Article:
DWIs and Certificate Action for Airmen

A driving while impaired charge is a traumatic experience for anyone, affecting a person's ability to drive, criminal record, insurance, and career prospects. For most first-time DWI charges, however, jail time is not likely in North Carolina state courts, unless the facts of the case are egregious or unless someone was seriously injured or killed.

That said, for pilots – whether private, general aviation pilots, or commercial or air transport pilots who work for an airline – a driving while impaired charge can affect the pilot's ability to maintain his or her certificate to fly, and can result in professional consequences that are far more catastrophic than the normal criminal consequences of a first-time DWI.

In addition, pilots need to handle the entire DWI process differently than other people because of FAA regulations and reporting requirements.

14 CFR 61.15 requires the pilot to report each conviction or administrative action to the FAA. Therefore, a single DWI charge can result in multiple reports to the FAA. While multiple reports arising out of the same incident will not ordinarily result in suspension or revocation of a certificate, a motor vehicle action in two separate driving while impaired incidents can result in revocation or suspension even if the airman was not criminally convicted of any DWI offense.

If not handled correctly, a pilot can find himself Sierra Oscar Lima with the FAA.

How can a pilot handle a DWI arrest?

In North Carolina, a DWI arrest can often result in at least two actions: the administrative procedure (called a civil revocation) taken as an operation of law to temporarily suspend the person's license for 30 days. This action occurs by default, unless the arrestee (pilot) contests the civil revocation.

While ordinarily a DWI civil revocation is resolved by paying a $100 fee for a limited driving privilege and then another $100 at the end of the 30 day period to restore the driving privilege, a pilot should in most cases contest the civil revocation and not simply pay the fees.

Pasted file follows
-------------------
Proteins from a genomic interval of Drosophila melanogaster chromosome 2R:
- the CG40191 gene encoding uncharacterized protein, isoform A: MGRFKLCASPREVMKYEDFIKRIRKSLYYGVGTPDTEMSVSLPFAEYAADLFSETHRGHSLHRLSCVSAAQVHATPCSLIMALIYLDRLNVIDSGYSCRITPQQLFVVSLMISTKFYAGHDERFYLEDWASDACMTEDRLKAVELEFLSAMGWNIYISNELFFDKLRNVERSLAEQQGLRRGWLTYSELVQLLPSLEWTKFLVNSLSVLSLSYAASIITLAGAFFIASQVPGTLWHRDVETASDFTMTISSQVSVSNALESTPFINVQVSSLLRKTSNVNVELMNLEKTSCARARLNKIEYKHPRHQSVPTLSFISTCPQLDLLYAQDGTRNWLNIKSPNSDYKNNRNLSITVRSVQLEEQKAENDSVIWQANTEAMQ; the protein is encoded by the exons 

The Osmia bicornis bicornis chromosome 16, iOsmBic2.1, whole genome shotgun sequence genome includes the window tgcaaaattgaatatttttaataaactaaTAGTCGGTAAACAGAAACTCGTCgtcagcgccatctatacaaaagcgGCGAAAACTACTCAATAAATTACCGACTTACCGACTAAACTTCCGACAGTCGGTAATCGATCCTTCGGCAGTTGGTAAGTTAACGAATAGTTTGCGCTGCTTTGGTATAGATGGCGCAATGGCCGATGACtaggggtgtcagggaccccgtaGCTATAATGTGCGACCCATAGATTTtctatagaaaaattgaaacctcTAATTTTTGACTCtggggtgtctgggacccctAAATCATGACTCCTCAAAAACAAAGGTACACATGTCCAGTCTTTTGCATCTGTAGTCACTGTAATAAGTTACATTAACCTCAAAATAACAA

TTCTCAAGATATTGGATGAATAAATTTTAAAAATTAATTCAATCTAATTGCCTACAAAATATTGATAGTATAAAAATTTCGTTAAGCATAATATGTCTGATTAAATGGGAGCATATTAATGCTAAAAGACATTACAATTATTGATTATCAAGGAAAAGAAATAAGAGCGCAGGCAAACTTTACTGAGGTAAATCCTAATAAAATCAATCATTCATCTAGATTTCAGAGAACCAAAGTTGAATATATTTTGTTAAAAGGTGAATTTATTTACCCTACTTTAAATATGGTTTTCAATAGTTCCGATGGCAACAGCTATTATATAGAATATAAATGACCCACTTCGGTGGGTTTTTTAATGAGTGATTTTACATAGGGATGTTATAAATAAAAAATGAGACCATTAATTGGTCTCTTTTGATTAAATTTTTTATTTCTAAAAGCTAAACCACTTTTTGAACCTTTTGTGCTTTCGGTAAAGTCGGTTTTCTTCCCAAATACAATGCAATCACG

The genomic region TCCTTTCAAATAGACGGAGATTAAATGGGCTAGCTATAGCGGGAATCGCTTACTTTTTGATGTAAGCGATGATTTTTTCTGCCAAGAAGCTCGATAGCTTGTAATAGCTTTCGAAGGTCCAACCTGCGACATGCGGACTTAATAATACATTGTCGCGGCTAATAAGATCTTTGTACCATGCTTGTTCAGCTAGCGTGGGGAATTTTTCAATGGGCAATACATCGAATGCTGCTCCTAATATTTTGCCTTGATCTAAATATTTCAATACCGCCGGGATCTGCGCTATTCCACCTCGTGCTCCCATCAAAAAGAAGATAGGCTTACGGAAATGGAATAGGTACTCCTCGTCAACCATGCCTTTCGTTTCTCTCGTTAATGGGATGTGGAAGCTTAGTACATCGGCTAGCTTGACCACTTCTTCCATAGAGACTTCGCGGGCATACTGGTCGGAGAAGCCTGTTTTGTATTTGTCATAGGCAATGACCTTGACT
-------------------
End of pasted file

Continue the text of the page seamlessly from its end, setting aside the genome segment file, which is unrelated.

That's because if the pilot does not contest the civil revocation, it will be considered an administrative action by the FAA and will require that the pilot send a Notification Letter to the FAA within 60 days of the effective date of the administrative action. Failure to send the Notification Letter will result in other sanctions under 14 CFR 61.15(f).

A airman who refused the Intox EC/IR II machine or was marked as a “refusal” by the chemical analyst should also contest the refusal in most cases because failure to do so will also result in an administrative action reportable to the FAA.

The Consequences of DWI Actions

Part 61, Section 15 does not authorize revocation or suspension for multiple motor vehicle actions arising out of the same incident. However, let's assume a person is charged with a DWI and a refusal. Let's assume the airman does not contest the refusal, but wins the DWI. If, within three years of that action, the airman is arrested and charged with a second DWI, and that person's license is suspended as part of the civil revocation, then the person may face a revocation or suspension of his airman's certificate.

In addition, if the person is employed as a pilot, the person will likely be subject to various sanctions imposed by his employer.

Dealing with a DWI as a Pilot

First, it's important to note that a DWI is potential sign of a substance abuse issue or alcohol-related problem that must be addressed, particularly if the person takes to the skies or is a pilot aircraft carrying other people.

Addressing this issue is paramount because, quite apart of the criminal consequences of the DWI, other lives are potentially at stake and because the FAA medical certificate may be jeopardized.

Second, because of the reporting requirements and the collateral consequences of a DWI to a pilot, an airman should be careful about how he handles the DWI.

Third, all pilots need to be reminded that Part 91, Section 17 (14 CFR 91.17) of the FAR prohibits pilots from operating aircraft while they are under the influence of alcohol, while using any drug (including legally prescribed drugs) that affects a person's faculties in any way contrary to safety, while having a BAC of .04 or greater. In addition, except in an emergency, a pilot may not carry anyone who appears intoxicated or under the influence of drugs (except a medical patient under proper care).

Finally, a pilot (or crewmember) must submit to a BAC at any time if requested by a law enforcement officer in the context of operating an aircraft.

Damon Chetson

Damon Chetson is a Board Certified Specialist in State and Federal Criminal Law. He represents people charged with serious and minor offenses in Raleigh, Wake County, and the Eastern District of North Carolina. Call (919) 352-9411.